People recognize now the more you can automate technologies to do things on their own, the quicker you can adapt and in these times adaptation is really the key. Things like security, telemedicine and telework are viewed a little differently because the risk-reward ratio has shifted.
Senior Director, Emerging Technologies, Red Hat
Applying Open Source Concepts
We’ve worked a lot with customers to build what we call a trusted software supply chain. How can you develop software based capabilities in a rapid fashion but still have that integrity around security and ensure you are building the right product for the use cases?
Senior Director, Emerging Technologies, Red Hat
It’s been almost four years since the Office of Management and Budget launched the code.gov platform where agencies can post open source and promote reuse.
While this wasn’t the beginning of the use of open source in government, recent surveys show the interest in using secure, community based code is growing.
Survey respondents from the 25 largest agencies found, generally speaking, open source provided a way to build a community around the software, to create development efficiencies, to demonstrate competencies, and to view code as being beneficial to the public.
At the same time, respondents continued to have concerns. These included areas around scope alignment, change in work practices, risk avoidance, and need for permissions.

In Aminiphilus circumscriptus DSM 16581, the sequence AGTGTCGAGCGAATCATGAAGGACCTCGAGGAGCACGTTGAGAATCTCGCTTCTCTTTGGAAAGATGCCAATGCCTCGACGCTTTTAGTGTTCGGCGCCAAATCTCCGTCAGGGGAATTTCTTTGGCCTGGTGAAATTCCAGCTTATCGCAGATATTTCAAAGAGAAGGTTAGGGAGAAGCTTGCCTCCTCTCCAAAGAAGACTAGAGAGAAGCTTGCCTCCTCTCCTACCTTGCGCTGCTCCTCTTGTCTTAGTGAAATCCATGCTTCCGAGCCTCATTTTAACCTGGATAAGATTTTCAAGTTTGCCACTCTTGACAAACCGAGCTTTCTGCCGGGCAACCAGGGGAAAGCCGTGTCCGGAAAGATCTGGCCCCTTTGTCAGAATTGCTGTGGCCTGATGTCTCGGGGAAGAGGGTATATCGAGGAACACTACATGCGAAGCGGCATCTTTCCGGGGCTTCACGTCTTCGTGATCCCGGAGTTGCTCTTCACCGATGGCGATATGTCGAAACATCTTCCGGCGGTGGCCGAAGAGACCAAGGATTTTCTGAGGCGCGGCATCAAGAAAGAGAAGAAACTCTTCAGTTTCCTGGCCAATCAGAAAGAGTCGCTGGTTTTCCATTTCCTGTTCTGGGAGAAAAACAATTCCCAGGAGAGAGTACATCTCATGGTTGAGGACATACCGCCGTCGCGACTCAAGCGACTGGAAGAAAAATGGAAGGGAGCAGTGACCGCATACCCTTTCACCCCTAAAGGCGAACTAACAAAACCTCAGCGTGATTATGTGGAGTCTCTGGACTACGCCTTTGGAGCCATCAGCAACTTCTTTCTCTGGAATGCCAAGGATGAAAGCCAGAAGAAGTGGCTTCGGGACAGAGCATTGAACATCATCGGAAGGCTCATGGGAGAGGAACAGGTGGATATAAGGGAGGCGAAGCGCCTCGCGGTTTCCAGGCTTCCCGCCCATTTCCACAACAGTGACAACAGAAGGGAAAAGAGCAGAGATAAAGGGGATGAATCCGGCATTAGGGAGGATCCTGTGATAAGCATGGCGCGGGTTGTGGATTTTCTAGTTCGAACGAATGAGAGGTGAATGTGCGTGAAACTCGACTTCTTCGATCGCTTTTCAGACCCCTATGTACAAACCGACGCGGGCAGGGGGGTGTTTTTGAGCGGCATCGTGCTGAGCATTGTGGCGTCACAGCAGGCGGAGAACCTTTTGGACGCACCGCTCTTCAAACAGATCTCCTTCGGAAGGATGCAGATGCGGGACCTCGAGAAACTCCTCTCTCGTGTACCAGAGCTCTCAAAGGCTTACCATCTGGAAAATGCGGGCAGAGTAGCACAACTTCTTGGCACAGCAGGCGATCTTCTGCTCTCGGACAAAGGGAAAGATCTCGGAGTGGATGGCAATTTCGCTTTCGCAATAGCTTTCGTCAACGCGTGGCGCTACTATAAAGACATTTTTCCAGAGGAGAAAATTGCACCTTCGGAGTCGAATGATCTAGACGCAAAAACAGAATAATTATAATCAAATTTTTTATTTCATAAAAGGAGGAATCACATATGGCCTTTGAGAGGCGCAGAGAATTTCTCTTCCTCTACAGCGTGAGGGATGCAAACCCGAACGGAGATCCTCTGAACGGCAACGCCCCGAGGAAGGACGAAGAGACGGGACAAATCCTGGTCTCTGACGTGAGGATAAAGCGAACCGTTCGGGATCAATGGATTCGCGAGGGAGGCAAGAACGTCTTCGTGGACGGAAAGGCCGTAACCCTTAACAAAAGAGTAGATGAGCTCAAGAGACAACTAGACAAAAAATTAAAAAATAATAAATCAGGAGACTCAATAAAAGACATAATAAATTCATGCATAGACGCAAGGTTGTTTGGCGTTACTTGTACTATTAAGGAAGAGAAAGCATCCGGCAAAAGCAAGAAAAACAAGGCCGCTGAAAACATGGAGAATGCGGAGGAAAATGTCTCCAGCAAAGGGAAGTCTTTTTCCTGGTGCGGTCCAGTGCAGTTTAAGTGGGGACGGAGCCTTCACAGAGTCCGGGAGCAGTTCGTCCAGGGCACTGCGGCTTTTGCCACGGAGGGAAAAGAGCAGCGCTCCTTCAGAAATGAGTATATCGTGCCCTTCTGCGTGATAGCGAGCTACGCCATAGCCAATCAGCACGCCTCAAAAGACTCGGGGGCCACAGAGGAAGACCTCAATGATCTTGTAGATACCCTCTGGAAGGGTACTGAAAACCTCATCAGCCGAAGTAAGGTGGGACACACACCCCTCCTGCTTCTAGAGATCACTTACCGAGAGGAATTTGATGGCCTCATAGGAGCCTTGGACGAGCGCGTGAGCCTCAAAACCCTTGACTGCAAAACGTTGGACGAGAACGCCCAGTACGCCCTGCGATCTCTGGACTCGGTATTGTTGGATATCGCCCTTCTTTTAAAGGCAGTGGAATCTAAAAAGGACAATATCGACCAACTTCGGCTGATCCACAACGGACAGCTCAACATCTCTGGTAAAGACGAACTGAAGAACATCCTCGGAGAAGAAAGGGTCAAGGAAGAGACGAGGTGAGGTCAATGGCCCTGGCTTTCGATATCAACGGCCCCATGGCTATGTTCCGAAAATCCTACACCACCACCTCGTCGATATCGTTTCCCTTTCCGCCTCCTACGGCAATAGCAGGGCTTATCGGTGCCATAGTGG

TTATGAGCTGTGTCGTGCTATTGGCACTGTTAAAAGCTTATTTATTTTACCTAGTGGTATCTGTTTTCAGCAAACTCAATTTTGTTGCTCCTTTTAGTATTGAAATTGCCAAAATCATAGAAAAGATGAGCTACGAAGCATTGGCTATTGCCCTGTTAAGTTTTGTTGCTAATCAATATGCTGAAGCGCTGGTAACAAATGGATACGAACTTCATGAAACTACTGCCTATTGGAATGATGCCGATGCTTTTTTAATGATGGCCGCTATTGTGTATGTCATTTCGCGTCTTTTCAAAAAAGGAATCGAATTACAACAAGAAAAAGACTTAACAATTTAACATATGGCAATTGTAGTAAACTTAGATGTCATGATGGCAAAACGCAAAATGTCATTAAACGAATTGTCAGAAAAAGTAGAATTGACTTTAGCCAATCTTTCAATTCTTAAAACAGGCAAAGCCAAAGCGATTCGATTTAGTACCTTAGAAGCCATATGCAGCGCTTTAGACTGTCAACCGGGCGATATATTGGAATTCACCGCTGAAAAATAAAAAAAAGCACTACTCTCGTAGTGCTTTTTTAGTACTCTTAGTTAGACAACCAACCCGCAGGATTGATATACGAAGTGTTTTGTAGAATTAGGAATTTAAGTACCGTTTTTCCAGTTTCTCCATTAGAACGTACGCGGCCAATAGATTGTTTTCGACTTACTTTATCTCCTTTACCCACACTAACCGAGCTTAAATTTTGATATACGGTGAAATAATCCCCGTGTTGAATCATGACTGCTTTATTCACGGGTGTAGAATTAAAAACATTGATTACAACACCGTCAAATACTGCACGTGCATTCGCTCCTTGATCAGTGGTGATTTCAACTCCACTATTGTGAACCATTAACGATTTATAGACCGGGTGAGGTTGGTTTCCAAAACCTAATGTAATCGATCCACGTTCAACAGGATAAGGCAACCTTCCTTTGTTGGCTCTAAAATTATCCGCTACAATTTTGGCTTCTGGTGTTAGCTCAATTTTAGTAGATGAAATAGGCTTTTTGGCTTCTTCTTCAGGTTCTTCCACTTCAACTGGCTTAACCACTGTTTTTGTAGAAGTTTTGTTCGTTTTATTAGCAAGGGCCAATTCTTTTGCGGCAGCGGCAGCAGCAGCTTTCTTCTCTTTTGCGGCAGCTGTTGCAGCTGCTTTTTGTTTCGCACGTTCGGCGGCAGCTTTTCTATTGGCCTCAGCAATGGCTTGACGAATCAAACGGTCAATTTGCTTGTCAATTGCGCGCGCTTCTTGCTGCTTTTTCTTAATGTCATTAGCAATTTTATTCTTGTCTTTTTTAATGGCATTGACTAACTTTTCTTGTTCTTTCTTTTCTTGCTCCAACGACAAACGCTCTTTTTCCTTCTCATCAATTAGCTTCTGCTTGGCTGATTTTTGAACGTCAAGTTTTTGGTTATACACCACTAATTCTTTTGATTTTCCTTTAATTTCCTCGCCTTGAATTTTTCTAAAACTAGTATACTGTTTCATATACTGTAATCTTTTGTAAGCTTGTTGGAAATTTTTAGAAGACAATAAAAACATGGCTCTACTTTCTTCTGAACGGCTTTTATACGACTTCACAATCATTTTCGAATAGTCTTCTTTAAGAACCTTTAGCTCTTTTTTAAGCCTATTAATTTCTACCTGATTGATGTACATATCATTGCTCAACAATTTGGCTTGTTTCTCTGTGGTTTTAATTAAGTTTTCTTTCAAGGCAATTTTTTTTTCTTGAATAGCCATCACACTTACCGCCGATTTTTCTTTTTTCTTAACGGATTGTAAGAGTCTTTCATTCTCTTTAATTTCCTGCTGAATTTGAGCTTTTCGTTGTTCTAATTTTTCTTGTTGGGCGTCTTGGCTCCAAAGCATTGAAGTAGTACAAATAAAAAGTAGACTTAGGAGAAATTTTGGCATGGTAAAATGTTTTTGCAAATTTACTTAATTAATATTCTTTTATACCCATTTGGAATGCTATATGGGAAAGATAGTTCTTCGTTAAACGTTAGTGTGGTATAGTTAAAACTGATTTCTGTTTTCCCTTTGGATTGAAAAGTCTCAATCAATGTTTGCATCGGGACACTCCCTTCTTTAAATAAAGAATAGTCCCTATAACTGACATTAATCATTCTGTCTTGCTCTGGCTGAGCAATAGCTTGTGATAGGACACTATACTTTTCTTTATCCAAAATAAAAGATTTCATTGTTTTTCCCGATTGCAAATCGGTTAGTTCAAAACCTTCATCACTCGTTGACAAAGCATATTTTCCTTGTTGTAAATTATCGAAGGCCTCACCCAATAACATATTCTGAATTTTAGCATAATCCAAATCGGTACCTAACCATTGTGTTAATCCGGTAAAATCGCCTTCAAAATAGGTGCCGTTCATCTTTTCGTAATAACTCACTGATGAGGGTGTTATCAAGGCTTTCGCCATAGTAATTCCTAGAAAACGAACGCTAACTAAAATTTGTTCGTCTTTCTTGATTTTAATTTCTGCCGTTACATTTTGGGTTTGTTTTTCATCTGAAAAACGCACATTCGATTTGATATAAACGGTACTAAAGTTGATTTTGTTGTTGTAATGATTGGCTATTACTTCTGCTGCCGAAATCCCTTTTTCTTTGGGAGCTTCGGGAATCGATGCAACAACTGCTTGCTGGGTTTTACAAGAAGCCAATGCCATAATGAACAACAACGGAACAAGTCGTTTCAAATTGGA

Despite some continued culture hesitations about open source, there are plenty of examples of public sector organizations, from the Smithsonian Institution to the Defense Department, finding value from using open source software.
And now with the surge and acceleration of the move to the cloud, open source can play a bigger role across all agencies.
Jason Corey, the senior director for emerging technologies at Red Hat, said the pandemic has brought a sense of urgency to agency digital transformation efforts like few other events have done before.
“People recognize now the more you can automate technologies to do things on their own, the quicker you can adapt – and in these times adaptation is really the key,” Corey said on Innovation in Government. “Things like security, telemedicine and telework are viewed a little differently because the risk-reward ratio has shifted.”
Across all of the public sector, there is a new appreciation for this concept of “forward investing,” preparing for tomorrow’s mission needs today.
Corey said a big part of that forward investing strategy includes a new way for agencies to balance that risk-reward ratio.
“When we talk about open source, I like to frame it in three different ways. The natural [way] people think about it is [as] the development model for software, and the output of that is, often times, technology used across the enterprise,” he stated. “Increasingly over the last six or seven years we’ve seen a shift among customers where it’s a way to organize and it’s a leadership construct for this new kind of information age where adaptability is important and the voicing of ideas and being transparent becomes more and more important.”
He said concepts in open source development communities are now being applied to agile development, operations, marketing, and logistic teams across organizations.